There he was, 41 years ago, the “lonely visitor”, campaigning a few more songs…he took breaks for weed, booze and blow, apart from that there was just him, Neil Young, and his best producer, David Briggs. Hitchhiker was recorded over one night in 1976 and then – like quite a few Neil Young albums – it was buried. Gone, but not forgotten. He plundered it, returned to it as a source – re-recorded, re-rewrote, released, and/or performed live many of the tracks from the album. First up Campaigner was on the following year’s Decade triple; an intriguing rarity. Powerderfinger was strengthened as a proto-punk band number – we know Pochahontas and Ride My Llama and Hunan Highway and a few others from some of Young’s other mid/late-70s albums.
It was a purple patch.
There weren’t many better.
Young was an electric wizard and an acoustic folkie; these songs on Hitchhiker, in their original form and order, feel like some of the old, weird Americana of Dylan’s Basement Tapes; well, not quite, they feel like Neil Young’s version/s…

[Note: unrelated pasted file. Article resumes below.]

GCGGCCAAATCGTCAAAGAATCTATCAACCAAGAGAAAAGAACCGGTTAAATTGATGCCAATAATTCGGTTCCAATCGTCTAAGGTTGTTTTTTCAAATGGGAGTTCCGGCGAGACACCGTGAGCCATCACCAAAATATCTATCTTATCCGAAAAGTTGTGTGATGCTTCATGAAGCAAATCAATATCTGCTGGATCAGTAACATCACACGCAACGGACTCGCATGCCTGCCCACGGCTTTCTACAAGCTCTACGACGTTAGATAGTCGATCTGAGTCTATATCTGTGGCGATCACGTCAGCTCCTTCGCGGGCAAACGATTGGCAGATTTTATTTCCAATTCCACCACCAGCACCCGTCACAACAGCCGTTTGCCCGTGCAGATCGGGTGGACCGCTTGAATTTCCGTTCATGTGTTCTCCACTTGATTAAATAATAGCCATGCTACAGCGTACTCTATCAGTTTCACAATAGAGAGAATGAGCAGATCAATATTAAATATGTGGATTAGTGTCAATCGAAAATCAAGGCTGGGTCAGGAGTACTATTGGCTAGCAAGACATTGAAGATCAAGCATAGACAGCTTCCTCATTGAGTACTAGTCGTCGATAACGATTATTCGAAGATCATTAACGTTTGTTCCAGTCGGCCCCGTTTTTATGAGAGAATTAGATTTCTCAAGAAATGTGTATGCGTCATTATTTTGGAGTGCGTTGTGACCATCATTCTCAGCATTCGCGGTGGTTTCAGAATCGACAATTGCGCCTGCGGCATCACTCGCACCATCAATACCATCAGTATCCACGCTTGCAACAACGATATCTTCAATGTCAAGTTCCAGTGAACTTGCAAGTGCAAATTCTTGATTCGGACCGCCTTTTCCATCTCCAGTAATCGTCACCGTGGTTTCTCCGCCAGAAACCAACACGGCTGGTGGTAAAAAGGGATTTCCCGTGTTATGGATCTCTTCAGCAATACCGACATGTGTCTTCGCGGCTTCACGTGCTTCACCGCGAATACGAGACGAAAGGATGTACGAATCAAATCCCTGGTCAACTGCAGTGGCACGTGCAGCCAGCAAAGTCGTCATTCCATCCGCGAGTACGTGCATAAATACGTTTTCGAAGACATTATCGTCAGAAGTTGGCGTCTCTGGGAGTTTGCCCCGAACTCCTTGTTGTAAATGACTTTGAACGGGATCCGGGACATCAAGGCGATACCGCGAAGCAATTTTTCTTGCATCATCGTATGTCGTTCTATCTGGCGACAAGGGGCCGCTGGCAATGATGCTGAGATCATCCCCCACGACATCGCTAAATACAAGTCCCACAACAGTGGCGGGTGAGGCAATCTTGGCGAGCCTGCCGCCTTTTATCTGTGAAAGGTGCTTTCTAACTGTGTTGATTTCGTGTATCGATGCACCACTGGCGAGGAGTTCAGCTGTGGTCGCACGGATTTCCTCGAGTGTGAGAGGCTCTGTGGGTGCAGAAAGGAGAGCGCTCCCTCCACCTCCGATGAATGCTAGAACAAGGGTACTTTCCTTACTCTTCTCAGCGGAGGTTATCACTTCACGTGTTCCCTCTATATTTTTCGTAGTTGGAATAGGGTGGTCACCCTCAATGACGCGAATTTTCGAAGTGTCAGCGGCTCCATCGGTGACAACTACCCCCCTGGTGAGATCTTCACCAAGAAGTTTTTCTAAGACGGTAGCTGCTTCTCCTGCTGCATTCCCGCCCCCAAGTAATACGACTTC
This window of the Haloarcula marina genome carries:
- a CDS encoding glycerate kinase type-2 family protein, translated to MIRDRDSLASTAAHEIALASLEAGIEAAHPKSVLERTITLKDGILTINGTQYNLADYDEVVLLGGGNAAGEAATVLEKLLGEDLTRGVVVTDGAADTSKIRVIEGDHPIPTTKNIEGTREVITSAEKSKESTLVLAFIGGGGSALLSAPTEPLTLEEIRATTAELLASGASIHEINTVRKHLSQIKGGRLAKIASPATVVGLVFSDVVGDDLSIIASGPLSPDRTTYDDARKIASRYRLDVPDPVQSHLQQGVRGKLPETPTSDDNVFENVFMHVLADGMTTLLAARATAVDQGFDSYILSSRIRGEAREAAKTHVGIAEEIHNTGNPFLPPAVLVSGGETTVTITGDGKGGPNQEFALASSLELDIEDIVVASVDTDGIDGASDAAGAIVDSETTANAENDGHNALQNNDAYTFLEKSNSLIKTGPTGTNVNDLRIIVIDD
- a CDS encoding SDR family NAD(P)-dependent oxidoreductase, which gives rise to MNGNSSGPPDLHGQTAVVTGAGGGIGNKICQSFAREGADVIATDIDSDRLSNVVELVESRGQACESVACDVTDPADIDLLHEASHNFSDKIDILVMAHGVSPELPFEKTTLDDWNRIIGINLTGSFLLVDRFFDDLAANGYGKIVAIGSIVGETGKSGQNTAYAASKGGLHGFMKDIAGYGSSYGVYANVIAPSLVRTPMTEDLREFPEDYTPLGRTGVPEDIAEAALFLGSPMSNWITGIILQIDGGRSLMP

A new Neil Young album appears every nine-to-fifteen months. There are archival releases in and around those. There are bootlegs galore if you look. And almost all of it is worth a listen.
But just recently Young – who has never cared what people think, or at least is good at giving that impression – has struggled to hit anything resembling a home-run. You could look back to five years ago (if you’re kind) or 10 (if you’re a little more honest), you could go back 20 years, some take it back to 40, or so…
But 41 years ago he recorded one of his best albums – and though we know a lot of the material from other records and live outings to hear it all here is truly something special. To hear it as intended.
Hearing songs like Hawaii and Give Me Strength – the lesser known/unknown tracks on this set – only helps to serve the narrative that in the seventies, and in particularly between 73 and 76, Neil Young was just tossing off gems; any song from his pen around then (almost) was worth hearing. They were malleable too, electric and acoustic versions, open for covering, and yet there’s something in his forlorn country-folk croon, his percussive acoustic guitar style – that’s the ‘something’ that is and was and always will be all his own.
In that sense Hitchhiker is both intriguing archival dig – and one of the best Neil Young albums you could ever hear, no long just one we all hoped to hear.